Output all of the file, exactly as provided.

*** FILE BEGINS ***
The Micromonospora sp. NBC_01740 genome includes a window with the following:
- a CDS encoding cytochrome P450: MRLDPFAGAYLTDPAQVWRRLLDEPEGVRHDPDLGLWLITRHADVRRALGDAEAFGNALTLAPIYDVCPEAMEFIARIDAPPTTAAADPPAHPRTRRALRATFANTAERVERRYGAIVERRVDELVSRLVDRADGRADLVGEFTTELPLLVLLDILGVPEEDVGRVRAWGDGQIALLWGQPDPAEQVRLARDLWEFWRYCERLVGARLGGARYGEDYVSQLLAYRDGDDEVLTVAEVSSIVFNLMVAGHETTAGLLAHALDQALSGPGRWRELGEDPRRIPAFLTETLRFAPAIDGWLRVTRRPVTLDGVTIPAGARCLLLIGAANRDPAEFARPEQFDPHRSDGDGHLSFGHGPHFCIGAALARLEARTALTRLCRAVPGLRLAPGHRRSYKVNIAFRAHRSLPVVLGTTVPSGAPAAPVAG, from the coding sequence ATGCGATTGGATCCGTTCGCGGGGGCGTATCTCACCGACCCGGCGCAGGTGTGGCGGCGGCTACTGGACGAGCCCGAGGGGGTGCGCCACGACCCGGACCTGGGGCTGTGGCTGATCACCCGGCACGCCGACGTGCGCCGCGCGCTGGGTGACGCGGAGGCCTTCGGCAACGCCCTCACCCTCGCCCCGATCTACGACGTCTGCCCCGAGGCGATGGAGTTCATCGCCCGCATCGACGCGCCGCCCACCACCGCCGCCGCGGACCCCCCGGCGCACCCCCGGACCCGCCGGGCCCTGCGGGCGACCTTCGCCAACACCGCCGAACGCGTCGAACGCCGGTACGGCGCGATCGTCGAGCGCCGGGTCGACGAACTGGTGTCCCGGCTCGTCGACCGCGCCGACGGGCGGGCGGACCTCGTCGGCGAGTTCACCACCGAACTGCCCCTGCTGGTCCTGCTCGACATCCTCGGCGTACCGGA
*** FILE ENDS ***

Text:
The Micromonospora sp. NBC_01740 genome includes a window with the following:
- a CDS encoding cytochrome P450: MRLDPFAGAYLTDPAQVWRRLLDEPEGVRHDPDLGLWLITRHADVRRALGDAEAFGNALTLAPIYDVCPEAMEFIARIDAPPTTAAADPPAHPRTRRALRATFANTAERVERRYGAIVERRVDELVSRLVDRADGRADLVGEFTTELPLLVLLDILGVPEEDVGRVRAWGDGQIALLWGQPDPAEQVRLARDLWEFWRYCERLVGARLGGARYGEDYVSQLLAYRDGDDEVLTVAEVSSIVFNLMVAGHETTAGLLAHALDQALSGPGRWRELGEDPRRIPAFLTETLRFAPAIDGWLRVTRRPVTLDGVTIPAGARCLLLIGAANRDPAEFARPEQFDPHRSDGDGHLSFGHGPHFCIGAALARLEARTALTRLCRAVPGLRLAPGHRRSYKVNIAFRAHRSLPVVLGTTVPSGAPAAPVAG, from the coding sequence ATGCGATTGGATCCGTTCGCGGGGGCGTATCTCACCGACCCGGCGCAGGTGTGGCGGCGGCTACTGGACGAGCCCGAGGGGGTGCGCCACGACCCGGACCTGGGGCTGTGGCTGATCACCCGGCACGCCGACGTGCGCCGCGCGCTGGGTGACGCGGAGGCCTTCGGCAACGCCCTCACCCTCGCCCCGATCTACGACGTCTGCCCCGAGGCGATGGAGTTCATCGCCCGCATCGACGCGCCGCCCACCACCGCCGCCGCGGACCCCCCGGCGCACCCCCGGACCCGCCGGGCCCTGCGGGCGACCTTCGCCAACACCGCCGAACGCGTCGAACGCCGGTACGGCGCGATCGTCGAGCGCCGGGTCGACGAACTGGTGTCCCGGCTCGTCGACCGCGCCGACGGGCGGGCGGACCTCGTCGGCGAGTTCACCACCGAACTGCCCCTGCTGGTCCTGCTCGACATCCTCGGCGTACCGGA